He was in regular contact with Teresa when he was the chaplain to the Dominican sisters at Stone, Staffordshire, and when she was based six miles away at the mission school in Eccleshall, undergoing the terrible purifications and trials before her mystical marriage.  When it was to occur in October 1887, he was to say, "It is a high and wonderful mystery, and when the saints are favoured with the union of the mystic nuptials, it is the completion of in the highest way of that mystical union between Him and every soul in grace.  May His Name be ever praised for all His graces and for all He has done in the soul of His Spouse."

Friday, 20 July 2012

Teresa Higginson on judgement and purgatory: Part I

Fr. Edward Powell asked Teresa to describe purgatory and judgement in December 1880, and she did so in a series of letters.  This is the first.

Bootle, December 14th 1880

In the Holy Names of Jesus and Mary I will endeavour to explain what you desire to know concerning those things that our dear Blessed Lord has made me understand are really done in the soul generally after its separation from the body, though sometimes the purgatory of which I am going to speak is permitted to exist here, but I will first say what I have seen and know relating to a soul departed this life.

I have clearly understood for some time that all things are in God: I mean that there is so such thing as going to be judged, that we really are in God, as the fish in the water, surrounded by him, actually in Him.  Now when the soul leaves the body, I mean in the very instant of its separation there she sees in Him (as we might behold ourselves in a mirror) at a glance the whole - every action of her life, the good she might have done, all good and evil works that have been done, all the love of the Blessed Trinity towards her.  There I understand Jesus Christ allows her to know God as He is and see herself as God sees her; there is no accusation brought against her by anyone; she sees all her misery and sin at a glance, and after this look she forgets herself for ever.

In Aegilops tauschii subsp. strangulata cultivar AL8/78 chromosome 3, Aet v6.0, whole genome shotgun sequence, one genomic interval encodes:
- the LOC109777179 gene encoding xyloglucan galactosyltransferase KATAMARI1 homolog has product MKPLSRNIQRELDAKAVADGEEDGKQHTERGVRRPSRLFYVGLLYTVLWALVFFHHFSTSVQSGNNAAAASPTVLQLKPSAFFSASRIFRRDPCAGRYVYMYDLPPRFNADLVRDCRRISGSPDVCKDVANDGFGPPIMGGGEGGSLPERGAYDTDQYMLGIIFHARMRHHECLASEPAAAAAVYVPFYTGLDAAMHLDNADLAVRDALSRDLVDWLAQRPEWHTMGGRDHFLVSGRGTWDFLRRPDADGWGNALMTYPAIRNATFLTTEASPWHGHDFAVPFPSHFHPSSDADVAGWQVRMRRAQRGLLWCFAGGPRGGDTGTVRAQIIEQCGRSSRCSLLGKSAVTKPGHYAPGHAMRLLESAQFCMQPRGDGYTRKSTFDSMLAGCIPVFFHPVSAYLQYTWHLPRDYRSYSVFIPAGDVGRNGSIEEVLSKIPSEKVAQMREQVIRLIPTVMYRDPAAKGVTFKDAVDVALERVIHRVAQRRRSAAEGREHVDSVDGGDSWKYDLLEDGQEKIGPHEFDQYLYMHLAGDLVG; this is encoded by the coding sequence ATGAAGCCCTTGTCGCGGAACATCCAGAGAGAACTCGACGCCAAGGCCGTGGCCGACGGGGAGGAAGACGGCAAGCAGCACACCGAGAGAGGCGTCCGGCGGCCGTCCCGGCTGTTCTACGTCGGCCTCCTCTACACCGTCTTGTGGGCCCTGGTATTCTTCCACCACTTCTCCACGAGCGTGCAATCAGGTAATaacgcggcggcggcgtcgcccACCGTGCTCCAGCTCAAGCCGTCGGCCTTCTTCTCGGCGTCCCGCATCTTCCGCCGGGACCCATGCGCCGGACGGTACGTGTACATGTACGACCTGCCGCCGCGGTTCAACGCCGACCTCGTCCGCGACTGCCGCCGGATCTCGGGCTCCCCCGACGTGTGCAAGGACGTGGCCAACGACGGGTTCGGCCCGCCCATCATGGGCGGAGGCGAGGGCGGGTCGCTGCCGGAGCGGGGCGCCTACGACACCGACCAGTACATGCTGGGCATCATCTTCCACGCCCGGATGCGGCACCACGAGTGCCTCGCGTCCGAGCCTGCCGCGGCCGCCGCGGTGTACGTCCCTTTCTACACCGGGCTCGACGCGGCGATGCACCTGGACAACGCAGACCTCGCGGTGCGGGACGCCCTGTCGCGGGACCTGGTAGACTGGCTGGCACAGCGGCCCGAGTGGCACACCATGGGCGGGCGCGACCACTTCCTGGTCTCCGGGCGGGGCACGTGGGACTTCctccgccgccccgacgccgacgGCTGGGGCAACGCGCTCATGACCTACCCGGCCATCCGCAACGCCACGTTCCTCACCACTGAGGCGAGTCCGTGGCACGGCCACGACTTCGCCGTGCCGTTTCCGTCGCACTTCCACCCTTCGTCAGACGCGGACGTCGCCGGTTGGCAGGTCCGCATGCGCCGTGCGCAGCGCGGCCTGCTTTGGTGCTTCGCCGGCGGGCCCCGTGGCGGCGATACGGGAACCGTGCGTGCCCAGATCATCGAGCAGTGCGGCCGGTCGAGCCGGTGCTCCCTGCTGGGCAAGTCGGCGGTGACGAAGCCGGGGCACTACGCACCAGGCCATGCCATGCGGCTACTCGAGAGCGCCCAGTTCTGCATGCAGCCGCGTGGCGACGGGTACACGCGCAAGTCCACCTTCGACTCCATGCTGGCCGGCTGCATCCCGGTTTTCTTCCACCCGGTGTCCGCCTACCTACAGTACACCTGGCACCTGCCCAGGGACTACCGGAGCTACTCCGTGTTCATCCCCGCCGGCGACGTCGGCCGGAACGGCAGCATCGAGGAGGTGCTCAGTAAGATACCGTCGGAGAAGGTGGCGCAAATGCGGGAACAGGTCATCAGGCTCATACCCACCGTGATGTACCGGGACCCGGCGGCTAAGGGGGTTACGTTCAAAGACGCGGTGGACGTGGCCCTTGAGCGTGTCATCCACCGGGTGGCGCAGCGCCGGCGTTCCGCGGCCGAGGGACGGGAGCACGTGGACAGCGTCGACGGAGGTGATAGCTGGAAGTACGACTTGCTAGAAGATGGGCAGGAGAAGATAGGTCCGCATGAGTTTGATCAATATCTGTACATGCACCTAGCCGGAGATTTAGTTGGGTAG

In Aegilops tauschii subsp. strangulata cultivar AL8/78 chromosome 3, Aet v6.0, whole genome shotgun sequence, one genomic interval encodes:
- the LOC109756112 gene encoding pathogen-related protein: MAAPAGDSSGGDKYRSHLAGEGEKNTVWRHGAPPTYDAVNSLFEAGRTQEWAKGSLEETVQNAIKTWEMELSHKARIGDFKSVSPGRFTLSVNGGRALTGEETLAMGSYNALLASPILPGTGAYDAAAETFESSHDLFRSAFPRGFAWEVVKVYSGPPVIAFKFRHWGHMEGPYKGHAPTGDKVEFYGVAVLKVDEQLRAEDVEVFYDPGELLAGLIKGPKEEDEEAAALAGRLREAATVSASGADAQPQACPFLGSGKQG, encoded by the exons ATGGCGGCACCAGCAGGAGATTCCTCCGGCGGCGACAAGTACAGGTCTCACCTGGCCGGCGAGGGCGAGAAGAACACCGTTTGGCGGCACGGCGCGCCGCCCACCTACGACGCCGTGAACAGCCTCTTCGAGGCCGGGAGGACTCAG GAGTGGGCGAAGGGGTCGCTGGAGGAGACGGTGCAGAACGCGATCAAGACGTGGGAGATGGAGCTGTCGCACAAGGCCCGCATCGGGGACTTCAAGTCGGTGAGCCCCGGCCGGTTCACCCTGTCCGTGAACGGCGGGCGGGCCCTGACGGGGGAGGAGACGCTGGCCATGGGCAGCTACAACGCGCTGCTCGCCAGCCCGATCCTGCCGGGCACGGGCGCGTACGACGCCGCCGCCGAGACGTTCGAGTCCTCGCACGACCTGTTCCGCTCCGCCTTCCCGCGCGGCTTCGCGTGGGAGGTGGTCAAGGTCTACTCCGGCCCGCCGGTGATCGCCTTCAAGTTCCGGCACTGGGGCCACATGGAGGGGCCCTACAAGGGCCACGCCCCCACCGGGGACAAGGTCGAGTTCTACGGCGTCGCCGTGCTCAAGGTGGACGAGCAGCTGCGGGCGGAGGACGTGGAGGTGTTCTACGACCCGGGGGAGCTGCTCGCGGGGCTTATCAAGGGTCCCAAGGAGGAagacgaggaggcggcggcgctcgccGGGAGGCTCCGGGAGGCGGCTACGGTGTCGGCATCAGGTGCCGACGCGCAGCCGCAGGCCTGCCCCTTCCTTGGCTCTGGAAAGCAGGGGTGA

She is ravished with an unspeakable love and burning desire to enjoy Him who is the essence of beauty and infinite perfection.  She sees His infinite wisdom, mercy and love, and feeling His awful purity she buries herself in his justice, that in the scorching fire which love has enkindled she may consume the veil which as a mist encompasses her.  This is not the guilt of sin, for that is forgiven at death by the last act of the will: I mean, there is not sin but only the effect of sin in the soul, the weaknesses caused by the inperfections and venial sins and that shade (or scars as it were) which are left after mortal sins forgiven and which prevent the soul from receiving the fullness of light which God pours into it.  These shadows, whether they rise from commissions or omissions, are equally opposed to God's justice and dreadful purity.

Of course God could take away this mist or rub out the scars in an instant if He so pleased, but it is in the order of His infinite wisdom that as they were contracted by degrees so they should be remitted by little and little.  The soul which is separated from the body has no further power of free will.  She loves whatever God appoints and ordains for her, and loves this consuming flame, for she knows it is the fire which purifies her and enables to see and enjoy Him more and more.

I will write tomorrow, please God, what the soul suffers, and the joy which she experiences as the rays of God's light shine in more and more as the mist evaporates (as it were).  I do not mean to say I will be able to express the excess and anguish of extreme pain which punishes her: no, for words are, as have said before, as so many ciphers; but with His help and in honour of the Seat of Divine Wisdom I will say something of what goes on in the souls in purgatory.